As January brings us into a new year and a new decade, I thought it would be nice to chance up some of my blog pieces. Over the years I’ve been writing, I’ve collected various bits of information that are squirrelled away in notebooks and in my mind that might come in handy to other writers out there. So, my “How To” series is born.
Like any creative advice, there is never a one-stop-shop for how to write. So feel free to use these series as more of a springboard for your own ideas, as opposed to a prescriptive method of writing.
So, onwards to my first blog – How to create character drivers.
What is a Character Driver?
To start with, we need to work out what is a character driver. For me, this is the core of a character’s identity, their very reason for being. It’s the motivation that drives them along their plots, and gives a realistic reason for why they do or react the way they do.
For this blog, let’s make up a character. As I write in fantasy, I’m going to be creating them for a fantasy based setting.
So first – a name. Let’s call this character Yuyel.
So, who is Yuyel? What’s she like? Is she tall, short, strong or weak? Does she have blonde hair? Brown hair?
In fact, when starting with a character, what they look like doesn’t matter. Not yet at least.
First, we need to work out what this character is doing in our story. For this scenario, I’m going to make Yuyel the heroine, out to save her village from the evil force in the mountains.
And now, we get to the character driver – what is causing Yuyel to save her village?
Is it pride? (I have to save my village because that is what is expected of me)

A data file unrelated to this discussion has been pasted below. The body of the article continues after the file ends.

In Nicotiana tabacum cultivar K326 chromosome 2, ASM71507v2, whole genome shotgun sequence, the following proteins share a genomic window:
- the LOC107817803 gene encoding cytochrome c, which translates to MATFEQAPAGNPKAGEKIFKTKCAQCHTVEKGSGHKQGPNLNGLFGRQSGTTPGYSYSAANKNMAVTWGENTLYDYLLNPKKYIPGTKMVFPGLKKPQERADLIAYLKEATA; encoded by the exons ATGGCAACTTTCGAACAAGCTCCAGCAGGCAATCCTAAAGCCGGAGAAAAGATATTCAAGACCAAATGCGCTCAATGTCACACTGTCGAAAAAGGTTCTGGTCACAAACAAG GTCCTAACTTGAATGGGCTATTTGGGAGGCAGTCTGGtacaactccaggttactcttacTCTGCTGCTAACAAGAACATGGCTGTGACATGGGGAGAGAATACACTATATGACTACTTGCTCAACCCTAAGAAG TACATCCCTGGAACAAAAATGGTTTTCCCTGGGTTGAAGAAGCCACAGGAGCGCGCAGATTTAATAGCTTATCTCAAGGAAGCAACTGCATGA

Is it vanity? (I want to be seen as the bravest in the village)
Is it shame? (I could not save the village last time, I will not fail again)
Is it love? (I love my family and will protect them no matter what).
So now we have some ideas of what might drive Yuyel to save her village. Next question is going to be which one do we pick?
Which character driver to choose?
What driver you pick mostly depends around what story you want to tell, and what journey you want to take the character on. Is it one of self growth? (perhaps from a “I want to be seen as the bravest in the village” to a mindset of “I am worthy of my achievements”). Is it one of heroism? (“I will not fail my village again” to “I will save the day”).
Even if you don’t know what your character’s drivers are, going through the process of trying to identify them can help build your world & character backstory – one of the things I find most useful from this exercise!
Using a character driver to help build your world.
The reason why a character does something is not in isolation. There would be environmental reasons why you character has ended up the way they ended up. Maybe they deserted an army, which suggests that something they were doing in the army didn’t agree with them. Or perhaps their commander’s views clashed with your characters? Whatever the reason, now you can delve out into the wider world – why is there an army in the first place? Is there an evil in the world that requires an army? Who are they fighting for? How big is it?
All questions that help you flesh out a universe. All coming from asking why does a character do what they do.
Have a go yourself!
I hope this gives you some ideas as to character drivers. There are many articles out there, and writing books too, which discuss character drivers and how they can help you flesh out your writing. One I’ve found particularly helpful is The Emotional Craft of Fiction by Donald Maass. It’s a really interesting look as to how emotions shape a character, and how by showing certain emotions at different times, you can convey different emotional connections to the reader.
Enjoy this blog piece? Check out some of my others below!
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